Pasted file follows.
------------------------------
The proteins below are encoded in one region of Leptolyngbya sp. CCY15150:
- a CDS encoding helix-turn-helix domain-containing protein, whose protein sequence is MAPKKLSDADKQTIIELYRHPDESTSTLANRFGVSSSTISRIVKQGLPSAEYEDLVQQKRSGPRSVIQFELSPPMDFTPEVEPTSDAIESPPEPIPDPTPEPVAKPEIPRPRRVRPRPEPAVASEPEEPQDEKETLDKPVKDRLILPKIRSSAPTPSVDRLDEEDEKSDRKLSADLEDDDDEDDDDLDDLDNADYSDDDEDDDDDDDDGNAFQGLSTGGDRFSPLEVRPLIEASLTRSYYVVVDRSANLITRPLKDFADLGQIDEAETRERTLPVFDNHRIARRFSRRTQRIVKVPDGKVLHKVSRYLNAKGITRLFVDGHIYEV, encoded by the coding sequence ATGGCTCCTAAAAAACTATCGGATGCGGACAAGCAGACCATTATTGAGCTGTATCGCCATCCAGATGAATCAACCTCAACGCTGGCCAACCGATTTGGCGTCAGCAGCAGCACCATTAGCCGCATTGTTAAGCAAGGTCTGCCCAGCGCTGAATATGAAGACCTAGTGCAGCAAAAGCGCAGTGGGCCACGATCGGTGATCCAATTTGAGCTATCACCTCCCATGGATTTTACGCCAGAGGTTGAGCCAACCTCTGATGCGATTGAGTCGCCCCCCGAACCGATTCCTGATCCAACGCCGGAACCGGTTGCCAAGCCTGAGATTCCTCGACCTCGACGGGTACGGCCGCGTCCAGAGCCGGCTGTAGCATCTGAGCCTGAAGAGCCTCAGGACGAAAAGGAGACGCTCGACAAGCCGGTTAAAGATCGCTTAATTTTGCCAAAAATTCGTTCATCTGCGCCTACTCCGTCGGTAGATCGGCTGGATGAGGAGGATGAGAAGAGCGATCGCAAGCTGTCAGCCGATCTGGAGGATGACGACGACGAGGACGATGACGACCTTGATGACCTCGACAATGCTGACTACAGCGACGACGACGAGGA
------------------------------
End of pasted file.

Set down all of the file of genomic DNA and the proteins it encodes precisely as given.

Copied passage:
The proteins below are encoded in one region of Leptolyngbya sp. CCY15150:
- a CDS encoding helix-turn-helix domain-containing protein, whose protein sequence is MAPKKLSDADKQTIIELYRHPDESTSTLANRFGVSSSTISRIVKQGLPSAEYEDLVQQKRSGPRSVIQFELSPPMDFTPEVEPTSDAIESPPEPIPDPTPEPVAKPEIPRPRRVRPRPEPAVASEPEEPQDEKETLDKPVKDRLILPKIRSSAPTPSVDRLDEEDEKSDRKLSADLEDDDDEDDDDLDDLDNADYSDDDEDDDDDDDDGNAFQGLSTGGDRFSPLEVRPLIEASLTRSYYVVVDRSANLITRPLKDFADLGQIDEAETRERTLPVFDNHRIARRFSRRTQRIVKVPDGKVLHKVSRYLNAKGITRLFVDGHIYEV, encoded by the coding sequence ATGGCTCCTAAAAAACTATCGGATGCGGACAAGCAGACCATTATTGAGCTGTATCGCCATCCAGATGAATCAACCTCAACGCTGGCCAACCGATTTGGCGTCAGCAGCAGCACCATTAGCCGCATTGTTAAGCAAGGTCTGCCCAGCGCTGAATATGAAGACCTAGTGCAGCAAAAGCGCAGTGGGCCACGATCGGTGATCCAATTTGAGCTATCACCTCCCATGGATTTTACGCCAGAGGTTGAGCCAACCTCTGATGCGATTGAGTCGCCCCCCGAACCGATTCCTGATCCAACGCCGGAACCGGTTGCCAAGCCTGAGATTCCTCGACCTCGACGGGTACGGCCGCGTCCAGAGCCGGCTGTAGCATCTGAGCCTGAAGAGCCTCAGGACGAAAAGGAGACGCTCGACAAGCCGGTTAAAGATCGCTTAATTTTGCCAAAAATTCGTTCATCTGCGCCTACTCCGTCGGTAGATCGGCTGGATGAGGAGGATGAGAAGAGCGATCGCAAGCTGTCAGCCGATCTGGAGGATGACGACGACGAGGACGATGACGACCTTGATGACCTCGACAATGCTGACTACAGCGACGACGACGAGGA